As the traditional 9-to-5 routine becomes a thing of the past, companies are eager to develop new ways of keeping their employees happy and performing to their optimum. The trouble is that not all companies can afford to pay large wages, but yet staff members need to feel valued in order to continue with a company long-term.

According to Glassdoor, which identified which UK jobs pay the highest bonuses, global account managers can expect to receive an annual bonus of anything up to £37,000. This is 34% above the UK’s national average salary, which stands at £27, 6002, whilst according to the Office for National Statistics, the average bonus paid per employee in the year to March 2015 was recorded at £1,500.

Bonus schemes and employee reward strategies are established in order to fulfil a number of key business objectives, such as to improve performance, increase employee motivation or to try and reward teamwork and good attendance in order to enhance workplace culture.

Tailored bonus schemes

A growing number of businesses are adopting a layered approach into their bonus schemes in order to accommodate different jobs, teams or departments who may have different targets. Goals can be set that employees have a significant influence over, such as to hit a number of sales, while at the same time a link can be maintained to the performance as a whole.

Increasingly, companies are seeking to try and establish more dynamic bonus schemes that allow them to alter and evolve depending on how the company is meeting its overall business objectives.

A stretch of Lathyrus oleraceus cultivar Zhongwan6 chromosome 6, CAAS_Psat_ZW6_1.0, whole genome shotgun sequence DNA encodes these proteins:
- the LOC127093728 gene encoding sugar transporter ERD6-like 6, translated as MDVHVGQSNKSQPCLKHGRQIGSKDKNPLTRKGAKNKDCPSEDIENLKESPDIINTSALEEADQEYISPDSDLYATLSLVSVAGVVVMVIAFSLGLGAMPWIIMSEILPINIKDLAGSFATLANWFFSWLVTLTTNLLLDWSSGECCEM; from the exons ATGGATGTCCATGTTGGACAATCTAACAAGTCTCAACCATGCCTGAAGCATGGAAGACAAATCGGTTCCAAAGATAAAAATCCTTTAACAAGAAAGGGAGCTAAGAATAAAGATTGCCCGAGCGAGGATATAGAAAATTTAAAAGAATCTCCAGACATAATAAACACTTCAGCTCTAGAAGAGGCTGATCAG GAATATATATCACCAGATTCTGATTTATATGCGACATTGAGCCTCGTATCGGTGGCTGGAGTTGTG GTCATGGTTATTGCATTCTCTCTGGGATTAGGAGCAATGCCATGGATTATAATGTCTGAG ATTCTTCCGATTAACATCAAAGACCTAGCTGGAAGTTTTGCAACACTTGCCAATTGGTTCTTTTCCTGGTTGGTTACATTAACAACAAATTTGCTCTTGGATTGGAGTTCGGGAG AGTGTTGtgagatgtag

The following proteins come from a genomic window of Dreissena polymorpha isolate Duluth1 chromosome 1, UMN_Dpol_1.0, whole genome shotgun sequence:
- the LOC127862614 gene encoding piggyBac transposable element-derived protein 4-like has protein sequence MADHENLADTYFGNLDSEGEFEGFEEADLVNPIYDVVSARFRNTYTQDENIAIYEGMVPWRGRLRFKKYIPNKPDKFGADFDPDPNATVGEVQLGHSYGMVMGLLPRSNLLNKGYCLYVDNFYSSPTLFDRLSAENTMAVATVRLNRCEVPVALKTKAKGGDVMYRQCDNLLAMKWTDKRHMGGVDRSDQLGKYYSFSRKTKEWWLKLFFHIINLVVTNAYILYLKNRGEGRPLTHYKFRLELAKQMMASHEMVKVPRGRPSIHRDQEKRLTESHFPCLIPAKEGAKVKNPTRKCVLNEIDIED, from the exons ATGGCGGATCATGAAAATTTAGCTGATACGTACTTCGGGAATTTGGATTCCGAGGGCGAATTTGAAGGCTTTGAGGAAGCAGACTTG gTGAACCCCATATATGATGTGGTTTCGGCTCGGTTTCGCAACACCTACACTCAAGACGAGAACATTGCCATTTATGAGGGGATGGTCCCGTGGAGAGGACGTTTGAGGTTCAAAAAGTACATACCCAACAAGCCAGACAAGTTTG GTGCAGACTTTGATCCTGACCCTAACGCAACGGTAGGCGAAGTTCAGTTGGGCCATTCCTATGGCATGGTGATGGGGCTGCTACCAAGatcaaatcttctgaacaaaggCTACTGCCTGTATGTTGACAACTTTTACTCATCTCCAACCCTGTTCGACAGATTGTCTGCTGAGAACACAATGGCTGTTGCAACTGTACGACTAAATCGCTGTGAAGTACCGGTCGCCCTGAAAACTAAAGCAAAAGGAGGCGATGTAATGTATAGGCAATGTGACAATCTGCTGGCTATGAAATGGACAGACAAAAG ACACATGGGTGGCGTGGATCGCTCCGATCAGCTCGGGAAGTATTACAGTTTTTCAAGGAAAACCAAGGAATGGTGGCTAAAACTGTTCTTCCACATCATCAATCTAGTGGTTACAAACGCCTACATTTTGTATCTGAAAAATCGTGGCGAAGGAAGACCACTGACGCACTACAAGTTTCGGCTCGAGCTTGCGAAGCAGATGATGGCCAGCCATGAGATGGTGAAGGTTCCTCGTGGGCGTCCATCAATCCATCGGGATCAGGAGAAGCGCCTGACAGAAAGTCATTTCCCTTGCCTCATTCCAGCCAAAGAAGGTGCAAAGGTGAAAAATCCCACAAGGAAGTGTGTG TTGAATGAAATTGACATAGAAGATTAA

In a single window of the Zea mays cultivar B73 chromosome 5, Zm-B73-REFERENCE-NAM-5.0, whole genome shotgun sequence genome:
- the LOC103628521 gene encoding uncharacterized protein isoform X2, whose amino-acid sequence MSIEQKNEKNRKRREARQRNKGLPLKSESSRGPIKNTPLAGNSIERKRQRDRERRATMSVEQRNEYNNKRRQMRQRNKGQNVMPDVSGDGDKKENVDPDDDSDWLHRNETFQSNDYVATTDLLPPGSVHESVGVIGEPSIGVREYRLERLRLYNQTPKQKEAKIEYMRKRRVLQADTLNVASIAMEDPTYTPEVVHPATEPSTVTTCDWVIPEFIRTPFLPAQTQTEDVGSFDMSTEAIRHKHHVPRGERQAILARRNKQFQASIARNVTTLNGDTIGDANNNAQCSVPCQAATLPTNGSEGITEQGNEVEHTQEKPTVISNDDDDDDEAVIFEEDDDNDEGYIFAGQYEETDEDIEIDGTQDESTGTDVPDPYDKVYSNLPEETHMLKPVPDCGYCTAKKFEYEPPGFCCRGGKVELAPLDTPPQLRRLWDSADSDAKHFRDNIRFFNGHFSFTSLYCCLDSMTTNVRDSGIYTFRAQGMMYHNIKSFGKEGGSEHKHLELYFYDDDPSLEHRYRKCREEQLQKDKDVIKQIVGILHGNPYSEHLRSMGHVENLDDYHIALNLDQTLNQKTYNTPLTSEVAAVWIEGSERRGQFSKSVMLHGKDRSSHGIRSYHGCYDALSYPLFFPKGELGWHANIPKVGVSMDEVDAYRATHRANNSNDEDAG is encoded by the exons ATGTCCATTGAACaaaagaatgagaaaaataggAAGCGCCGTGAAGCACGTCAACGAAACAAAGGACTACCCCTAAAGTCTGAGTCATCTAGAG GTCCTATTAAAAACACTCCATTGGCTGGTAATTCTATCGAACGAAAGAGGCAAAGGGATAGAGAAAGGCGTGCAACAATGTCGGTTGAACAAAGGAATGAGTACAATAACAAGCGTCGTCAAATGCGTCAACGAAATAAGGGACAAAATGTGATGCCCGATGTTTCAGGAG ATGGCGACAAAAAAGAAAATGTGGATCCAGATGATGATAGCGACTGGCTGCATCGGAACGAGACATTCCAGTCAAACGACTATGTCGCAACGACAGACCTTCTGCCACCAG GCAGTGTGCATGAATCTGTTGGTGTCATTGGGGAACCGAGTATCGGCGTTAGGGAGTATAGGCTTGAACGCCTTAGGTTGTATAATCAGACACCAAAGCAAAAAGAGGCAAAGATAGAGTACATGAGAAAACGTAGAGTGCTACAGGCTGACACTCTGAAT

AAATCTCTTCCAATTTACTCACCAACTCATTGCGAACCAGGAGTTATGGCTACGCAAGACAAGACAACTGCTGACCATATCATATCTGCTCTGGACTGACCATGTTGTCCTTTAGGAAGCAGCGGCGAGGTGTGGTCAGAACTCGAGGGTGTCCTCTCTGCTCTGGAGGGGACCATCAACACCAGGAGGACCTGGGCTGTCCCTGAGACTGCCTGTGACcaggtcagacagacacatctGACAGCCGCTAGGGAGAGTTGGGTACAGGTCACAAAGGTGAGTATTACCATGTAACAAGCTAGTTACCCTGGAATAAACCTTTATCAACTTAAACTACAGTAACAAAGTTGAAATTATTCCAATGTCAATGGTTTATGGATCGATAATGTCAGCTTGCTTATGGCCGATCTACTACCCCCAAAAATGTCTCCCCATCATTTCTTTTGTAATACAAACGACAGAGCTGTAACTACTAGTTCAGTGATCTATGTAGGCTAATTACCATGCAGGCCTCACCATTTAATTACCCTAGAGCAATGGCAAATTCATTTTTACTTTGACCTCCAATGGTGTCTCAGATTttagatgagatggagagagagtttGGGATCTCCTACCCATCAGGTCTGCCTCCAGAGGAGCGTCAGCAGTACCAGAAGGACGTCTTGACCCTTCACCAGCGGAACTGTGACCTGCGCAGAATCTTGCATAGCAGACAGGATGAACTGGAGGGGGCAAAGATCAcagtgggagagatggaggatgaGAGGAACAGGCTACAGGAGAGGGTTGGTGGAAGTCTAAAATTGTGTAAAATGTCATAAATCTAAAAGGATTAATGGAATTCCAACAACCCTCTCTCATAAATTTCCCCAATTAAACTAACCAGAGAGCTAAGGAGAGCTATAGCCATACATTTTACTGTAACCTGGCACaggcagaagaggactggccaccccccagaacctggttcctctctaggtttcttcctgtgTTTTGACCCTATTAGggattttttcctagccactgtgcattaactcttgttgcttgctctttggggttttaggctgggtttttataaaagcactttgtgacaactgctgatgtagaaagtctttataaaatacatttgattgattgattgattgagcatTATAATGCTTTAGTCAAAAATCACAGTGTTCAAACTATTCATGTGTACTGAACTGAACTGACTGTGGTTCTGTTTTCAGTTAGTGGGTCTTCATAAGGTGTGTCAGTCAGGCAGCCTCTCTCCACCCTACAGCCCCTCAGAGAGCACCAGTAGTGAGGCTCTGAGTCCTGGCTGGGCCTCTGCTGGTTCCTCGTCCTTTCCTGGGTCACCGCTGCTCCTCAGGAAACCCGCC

For example, if a certain department is producing excellent results, but the bottom line of the business is suffering, the reward should mirror the overall company success, harness teamwork and less selfish work to ensure the firm is successful.

Going the extra mile

It is obvious to think that giving out bonuses regularly for exceptional work and achieving targets on time will lead to employee’s feeling satisfied that they are treated well and are rewarded for their efforts.

However, resorting to a bonus scheme if there are serious motivational or retention problems within the company will not necessarily provide a long-term solution. Communication is vital, so both employees and the company are aware of where they stand and are appropriately lined with the business’s needs.

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